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4.6 out of 5 stars
War Wagon (Import) [Blu-ray]
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39 of 42 people found the following review helpful
on October 3, 2002
Format: VHS Tape
Gunfighter Taw Jackson (John Wayne) recruits a motley crew of sidekicks to rob ruthless mine owner, Frank Pierce (Bruce Cabot). Pierce routinely transports a fortune in gold dust in an armored stagecoach called "The War Wagon." Complete with a small army of guards and a Gatling gun, The War Wagon is formidable. Taw figures to settle old scores by devising a complex plan to steal the gold. John Wayne was good at big budget B pictures. This flick is very different from a John Ford masterpiece, but so what? This movie is a typical Batjac action-adventure flick with comic overtones. Wayne trades verbal barbs with Lomax (Kirk Douglas), a too-cool hired gun. Howard Keel is Levi Walking Bear, a comic and politically incorrect Indian. Robert Walker is a drunken explosives expert. Keenan Wynn is a sadistic teamster. They each play a role in the carefully timed execution of the robbery. Unaware of their thieving alliance, Pierce hires Lomax to kill Taw, setting up several tense situations. The supporting cast includes members of Wayne's Batjac production company family. Look for Bruce Dern, Gene Evans, and Sheb Wooley in small roles. Throw in colorful outdoor locations, a saloon brawl, lots of hard-riding action, and it's great fun for Western movie fans. It's well worth the price. ;-)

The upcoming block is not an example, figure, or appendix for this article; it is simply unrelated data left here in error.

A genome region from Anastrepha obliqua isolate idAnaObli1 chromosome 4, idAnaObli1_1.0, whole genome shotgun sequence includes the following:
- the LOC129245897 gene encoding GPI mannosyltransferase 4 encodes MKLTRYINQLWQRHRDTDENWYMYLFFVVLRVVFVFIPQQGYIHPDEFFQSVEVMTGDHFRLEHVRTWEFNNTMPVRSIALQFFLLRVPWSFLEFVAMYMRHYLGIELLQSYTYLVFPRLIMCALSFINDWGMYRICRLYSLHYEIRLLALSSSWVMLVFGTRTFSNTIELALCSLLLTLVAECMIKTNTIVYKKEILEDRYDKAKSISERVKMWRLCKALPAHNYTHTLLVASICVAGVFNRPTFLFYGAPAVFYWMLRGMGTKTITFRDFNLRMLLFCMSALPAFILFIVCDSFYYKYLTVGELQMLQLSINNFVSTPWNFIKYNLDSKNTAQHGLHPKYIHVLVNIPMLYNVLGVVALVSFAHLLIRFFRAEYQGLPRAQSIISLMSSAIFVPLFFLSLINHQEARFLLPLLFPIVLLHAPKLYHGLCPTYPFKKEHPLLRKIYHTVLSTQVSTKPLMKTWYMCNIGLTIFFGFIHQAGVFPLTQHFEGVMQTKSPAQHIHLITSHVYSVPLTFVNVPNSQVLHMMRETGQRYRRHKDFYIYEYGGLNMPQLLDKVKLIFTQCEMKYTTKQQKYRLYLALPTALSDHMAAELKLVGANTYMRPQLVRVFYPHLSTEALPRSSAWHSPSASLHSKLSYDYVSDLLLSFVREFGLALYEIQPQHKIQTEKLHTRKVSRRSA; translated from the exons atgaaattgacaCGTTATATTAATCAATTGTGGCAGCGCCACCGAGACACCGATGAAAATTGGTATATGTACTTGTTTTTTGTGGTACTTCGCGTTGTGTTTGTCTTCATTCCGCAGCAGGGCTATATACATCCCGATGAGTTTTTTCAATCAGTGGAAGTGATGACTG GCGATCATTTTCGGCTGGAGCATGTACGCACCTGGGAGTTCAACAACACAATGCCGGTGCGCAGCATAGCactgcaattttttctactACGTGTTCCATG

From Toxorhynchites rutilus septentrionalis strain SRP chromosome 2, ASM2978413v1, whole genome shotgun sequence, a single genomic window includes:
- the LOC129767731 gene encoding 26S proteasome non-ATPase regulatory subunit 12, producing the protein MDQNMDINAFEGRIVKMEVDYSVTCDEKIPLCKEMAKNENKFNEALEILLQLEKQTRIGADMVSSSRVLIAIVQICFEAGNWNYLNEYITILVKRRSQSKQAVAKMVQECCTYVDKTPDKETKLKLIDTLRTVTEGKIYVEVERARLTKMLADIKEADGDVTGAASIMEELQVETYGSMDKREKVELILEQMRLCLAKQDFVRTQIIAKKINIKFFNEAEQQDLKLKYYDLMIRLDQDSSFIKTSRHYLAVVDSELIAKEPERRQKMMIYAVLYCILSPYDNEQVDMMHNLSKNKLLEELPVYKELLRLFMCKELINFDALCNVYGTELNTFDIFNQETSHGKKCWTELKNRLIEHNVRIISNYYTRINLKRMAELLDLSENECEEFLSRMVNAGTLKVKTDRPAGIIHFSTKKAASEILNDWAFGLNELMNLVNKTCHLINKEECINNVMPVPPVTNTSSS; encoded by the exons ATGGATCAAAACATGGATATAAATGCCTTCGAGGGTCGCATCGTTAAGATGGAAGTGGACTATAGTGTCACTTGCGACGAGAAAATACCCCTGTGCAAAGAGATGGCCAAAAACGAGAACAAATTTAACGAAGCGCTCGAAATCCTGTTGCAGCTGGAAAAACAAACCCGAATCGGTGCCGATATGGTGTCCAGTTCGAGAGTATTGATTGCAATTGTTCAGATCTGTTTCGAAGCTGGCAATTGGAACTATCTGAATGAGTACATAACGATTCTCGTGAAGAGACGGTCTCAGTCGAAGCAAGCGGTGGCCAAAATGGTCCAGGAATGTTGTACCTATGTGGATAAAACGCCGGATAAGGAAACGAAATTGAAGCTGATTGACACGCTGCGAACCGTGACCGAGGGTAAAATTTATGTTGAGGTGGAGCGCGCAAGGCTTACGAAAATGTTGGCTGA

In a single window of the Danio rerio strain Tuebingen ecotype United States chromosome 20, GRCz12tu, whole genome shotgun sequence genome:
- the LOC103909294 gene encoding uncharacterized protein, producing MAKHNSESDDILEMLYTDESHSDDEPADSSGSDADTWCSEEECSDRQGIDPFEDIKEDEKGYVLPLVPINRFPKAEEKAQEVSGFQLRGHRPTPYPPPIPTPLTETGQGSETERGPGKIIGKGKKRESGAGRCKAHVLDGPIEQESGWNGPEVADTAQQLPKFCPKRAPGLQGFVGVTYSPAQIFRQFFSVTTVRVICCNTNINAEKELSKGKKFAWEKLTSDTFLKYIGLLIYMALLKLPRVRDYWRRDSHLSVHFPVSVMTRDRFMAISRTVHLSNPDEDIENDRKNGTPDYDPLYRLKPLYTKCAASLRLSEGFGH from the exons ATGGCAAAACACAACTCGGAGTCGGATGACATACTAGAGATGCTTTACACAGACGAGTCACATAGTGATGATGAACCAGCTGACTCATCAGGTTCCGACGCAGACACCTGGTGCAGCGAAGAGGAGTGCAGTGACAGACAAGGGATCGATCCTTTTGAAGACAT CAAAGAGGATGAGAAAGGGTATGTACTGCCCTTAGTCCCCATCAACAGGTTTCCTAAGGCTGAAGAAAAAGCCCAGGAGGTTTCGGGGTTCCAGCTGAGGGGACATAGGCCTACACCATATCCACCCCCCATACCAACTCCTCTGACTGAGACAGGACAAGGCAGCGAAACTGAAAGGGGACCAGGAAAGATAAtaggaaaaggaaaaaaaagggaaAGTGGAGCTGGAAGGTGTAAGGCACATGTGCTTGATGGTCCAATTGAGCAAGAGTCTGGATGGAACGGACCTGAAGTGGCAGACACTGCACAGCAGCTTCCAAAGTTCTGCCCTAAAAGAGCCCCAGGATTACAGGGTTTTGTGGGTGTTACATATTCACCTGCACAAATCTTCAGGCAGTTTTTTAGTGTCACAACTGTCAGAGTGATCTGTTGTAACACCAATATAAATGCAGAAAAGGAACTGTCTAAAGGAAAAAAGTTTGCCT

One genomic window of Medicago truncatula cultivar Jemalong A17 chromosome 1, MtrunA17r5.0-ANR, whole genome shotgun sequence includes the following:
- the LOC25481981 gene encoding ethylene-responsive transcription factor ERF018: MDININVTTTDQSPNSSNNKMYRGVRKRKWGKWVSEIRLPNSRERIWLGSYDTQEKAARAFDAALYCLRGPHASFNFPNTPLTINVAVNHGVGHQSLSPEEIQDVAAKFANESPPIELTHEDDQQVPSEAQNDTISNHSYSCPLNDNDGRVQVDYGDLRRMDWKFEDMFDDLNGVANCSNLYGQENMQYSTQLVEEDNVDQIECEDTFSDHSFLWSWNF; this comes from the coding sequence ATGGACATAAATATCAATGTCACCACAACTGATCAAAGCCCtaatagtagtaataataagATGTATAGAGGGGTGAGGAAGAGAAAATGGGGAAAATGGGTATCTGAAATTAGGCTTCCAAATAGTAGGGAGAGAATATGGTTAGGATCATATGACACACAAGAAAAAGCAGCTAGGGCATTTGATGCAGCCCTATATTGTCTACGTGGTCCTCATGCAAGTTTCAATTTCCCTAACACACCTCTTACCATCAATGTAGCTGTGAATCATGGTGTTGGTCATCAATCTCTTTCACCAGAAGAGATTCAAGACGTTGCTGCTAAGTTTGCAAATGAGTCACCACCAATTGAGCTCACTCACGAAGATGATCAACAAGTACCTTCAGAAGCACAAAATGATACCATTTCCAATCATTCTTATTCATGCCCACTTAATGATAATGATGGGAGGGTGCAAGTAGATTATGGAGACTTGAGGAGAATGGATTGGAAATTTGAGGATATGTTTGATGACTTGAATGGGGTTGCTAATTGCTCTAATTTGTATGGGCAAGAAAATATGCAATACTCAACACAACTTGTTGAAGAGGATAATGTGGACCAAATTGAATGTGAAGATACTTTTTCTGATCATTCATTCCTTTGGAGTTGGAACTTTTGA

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36 of 40 people found the following review helpful